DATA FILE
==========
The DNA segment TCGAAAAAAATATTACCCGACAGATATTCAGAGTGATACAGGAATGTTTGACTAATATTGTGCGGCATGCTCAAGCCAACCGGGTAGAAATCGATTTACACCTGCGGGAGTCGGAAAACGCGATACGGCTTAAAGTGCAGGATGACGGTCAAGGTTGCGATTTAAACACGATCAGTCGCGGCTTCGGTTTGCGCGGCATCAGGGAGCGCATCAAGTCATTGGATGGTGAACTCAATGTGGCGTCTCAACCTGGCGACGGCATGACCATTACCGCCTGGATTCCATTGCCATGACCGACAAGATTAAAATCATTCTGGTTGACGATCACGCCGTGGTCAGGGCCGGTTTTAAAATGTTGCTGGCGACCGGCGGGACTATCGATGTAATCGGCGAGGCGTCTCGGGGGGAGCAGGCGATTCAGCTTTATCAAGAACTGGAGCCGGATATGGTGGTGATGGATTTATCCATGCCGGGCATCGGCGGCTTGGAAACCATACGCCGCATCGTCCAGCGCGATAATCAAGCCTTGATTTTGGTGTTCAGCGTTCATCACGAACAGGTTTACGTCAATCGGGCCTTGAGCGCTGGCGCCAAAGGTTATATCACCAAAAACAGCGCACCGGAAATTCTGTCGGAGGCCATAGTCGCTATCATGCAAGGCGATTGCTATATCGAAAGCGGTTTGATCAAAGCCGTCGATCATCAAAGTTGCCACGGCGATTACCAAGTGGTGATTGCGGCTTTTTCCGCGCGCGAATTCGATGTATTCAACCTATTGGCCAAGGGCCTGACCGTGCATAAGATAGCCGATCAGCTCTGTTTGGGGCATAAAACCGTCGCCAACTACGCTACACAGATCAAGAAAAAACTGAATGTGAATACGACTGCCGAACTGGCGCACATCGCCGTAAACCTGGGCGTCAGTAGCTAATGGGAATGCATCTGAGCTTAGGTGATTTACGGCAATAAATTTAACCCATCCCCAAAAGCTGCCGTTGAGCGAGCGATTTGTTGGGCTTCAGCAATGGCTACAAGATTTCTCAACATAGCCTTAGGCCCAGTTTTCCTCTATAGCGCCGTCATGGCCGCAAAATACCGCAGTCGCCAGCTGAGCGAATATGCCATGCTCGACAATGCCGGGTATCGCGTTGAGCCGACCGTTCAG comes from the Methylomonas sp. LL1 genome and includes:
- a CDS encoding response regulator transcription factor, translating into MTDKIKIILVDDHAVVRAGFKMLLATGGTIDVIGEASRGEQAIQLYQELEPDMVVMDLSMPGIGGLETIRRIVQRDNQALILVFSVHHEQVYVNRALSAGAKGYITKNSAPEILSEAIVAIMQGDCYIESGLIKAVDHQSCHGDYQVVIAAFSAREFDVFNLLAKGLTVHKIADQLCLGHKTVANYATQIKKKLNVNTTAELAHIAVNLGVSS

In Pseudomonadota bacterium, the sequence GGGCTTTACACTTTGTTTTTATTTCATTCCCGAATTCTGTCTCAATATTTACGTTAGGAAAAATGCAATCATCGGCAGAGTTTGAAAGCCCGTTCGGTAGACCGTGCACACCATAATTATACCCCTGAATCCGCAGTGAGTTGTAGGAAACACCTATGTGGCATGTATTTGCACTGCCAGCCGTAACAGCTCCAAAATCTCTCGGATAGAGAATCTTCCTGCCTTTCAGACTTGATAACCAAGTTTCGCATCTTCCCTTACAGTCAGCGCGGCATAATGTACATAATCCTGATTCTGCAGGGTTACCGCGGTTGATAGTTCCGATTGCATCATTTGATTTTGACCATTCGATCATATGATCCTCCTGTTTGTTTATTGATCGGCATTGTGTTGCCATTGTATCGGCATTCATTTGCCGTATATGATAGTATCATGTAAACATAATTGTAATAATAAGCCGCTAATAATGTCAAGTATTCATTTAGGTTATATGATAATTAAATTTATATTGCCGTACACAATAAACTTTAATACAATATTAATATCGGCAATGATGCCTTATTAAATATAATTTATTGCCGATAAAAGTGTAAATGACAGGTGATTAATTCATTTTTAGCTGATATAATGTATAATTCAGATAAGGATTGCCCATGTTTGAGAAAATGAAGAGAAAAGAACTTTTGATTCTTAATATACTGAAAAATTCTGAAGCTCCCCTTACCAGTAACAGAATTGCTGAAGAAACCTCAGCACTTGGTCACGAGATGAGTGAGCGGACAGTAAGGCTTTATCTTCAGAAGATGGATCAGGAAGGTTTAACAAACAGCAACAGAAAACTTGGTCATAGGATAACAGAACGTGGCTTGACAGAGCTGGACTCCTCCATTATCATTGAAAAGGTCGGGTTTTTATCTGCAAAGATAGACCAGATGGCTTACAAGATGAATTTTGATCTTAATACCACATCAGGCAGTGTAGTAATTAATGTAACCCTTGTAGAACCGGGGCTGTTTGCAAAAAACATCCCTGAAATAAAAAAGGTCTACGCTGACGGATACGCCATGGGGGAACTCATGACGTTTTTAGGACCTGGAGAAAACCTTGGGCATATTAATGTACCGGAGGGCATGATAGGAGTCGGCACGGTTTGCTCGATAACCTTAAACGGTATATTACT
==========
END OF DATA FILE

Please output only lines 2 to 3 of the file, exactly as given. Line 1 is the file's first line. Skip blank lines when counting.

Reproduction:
- a CDS encoding response regulator transcription factor, translating into MTDKIKIILVDDHAVVRAGFKMLLATGGTIDVIGEASRGEQAIQLYQELEPDMVVMDLSMPGIGGLETIRRIVQRDNQALILVFSVHHEQVYVNRALSAGAKGYITKNSAPEILSEAIVAIMQGDCYIESGLIKAVDHQSCHGDYQVVIAAFSAREFDVFNLLAKGLTVHKIADQLCLGHKTVANYATQIKKKLNVNTTAELAHIAVNLGVSS

In Pseudomonadota bacterium, the sequence GGGCTTTACACTTTGTTTTTATTTCATTCCCGAATTCTGTCTCAATATTTACGTTAGGAAAAATGCAATCATCGGCAGAGTTTGAAAGCCCGTTCGGTAGACCGTGCACACCATAATTATACCCCTGAATCCGCAGTGAGTTGTAGGAAACACCTATGTGGCATGTATTTGCACTGCCAGCCGTAACAGCTCCAAAATCTCTCGGATAGAGAATCTTCCTGCCTTTCAGACTTGATAACCAAGTTTCGCATCTTCCCTTACAGTCAGCGCGGCATAATGTACATAATCCTGATTCTGCAGGGTTACCGCGGTTGATAGTTCCGATTGCATCATTTGATTTTGACCATTCGATCATATGATCCTCCTGTTTGTTTATTGATCGGCATTGTGTTGCCATTGTATCGGCATTCATTTGCCGTATATGATAGTATCATGTAAACATAATTGTAATAATAAGCCGCTAATAATGTCAAGTATTCATTTAGGTTATATGATAATTAAATTTATATTGCCGTACACAATAAACTTTAATACAATATTAATATCGGCAATGATGCCTTATTAAATATAATTTATTGCCGATAAAAGTGTAAATGACAGGTGATTAATTCATTTTTAGCTGATATAATGTATAATTCAGATAAGGATTGCCCATGTTTGAGAAAATGAAGAGAAAAGAACTTTTGATTCTTAATATACTGAAAAATTCTGAAGCTCCCCTTACCAGTAACAGAATTGCTGAAGAAACCTCAGCACTTGGTCACGAGATGAGTGAGCGGACAGTAAGGCTTTATCTTCAGAAGATGGATCAGGAAGGTTTAACAAACAGCAACAGAAAACTTGGTCATAGGATAACAGAACGTGGCTTGACAGAGCTGGACTCCTCCATTATCATTGAAAAGGTCGGGTTTTTATCTGCAAAGATAGACCAGATGGCTTACAAGATGAATTTTGATCTTAATACCACATCAGGCAGTGTAGTAATTAATGTAACCCTTGTAGAACCGGGGCTGTTTGCAAAAAACATCCCTGAAATAAAAAAGGTCTACGCTGACGGATACGCCATGGGGGAACTCATGACGTTTTTAGGACCTGGAGAAAACCTTGGGCATATTAATGTACCGGAGGGCATGATAGGAGTCGGCACGGTTTGCTCGATAACCTTAAACGGTATATTACT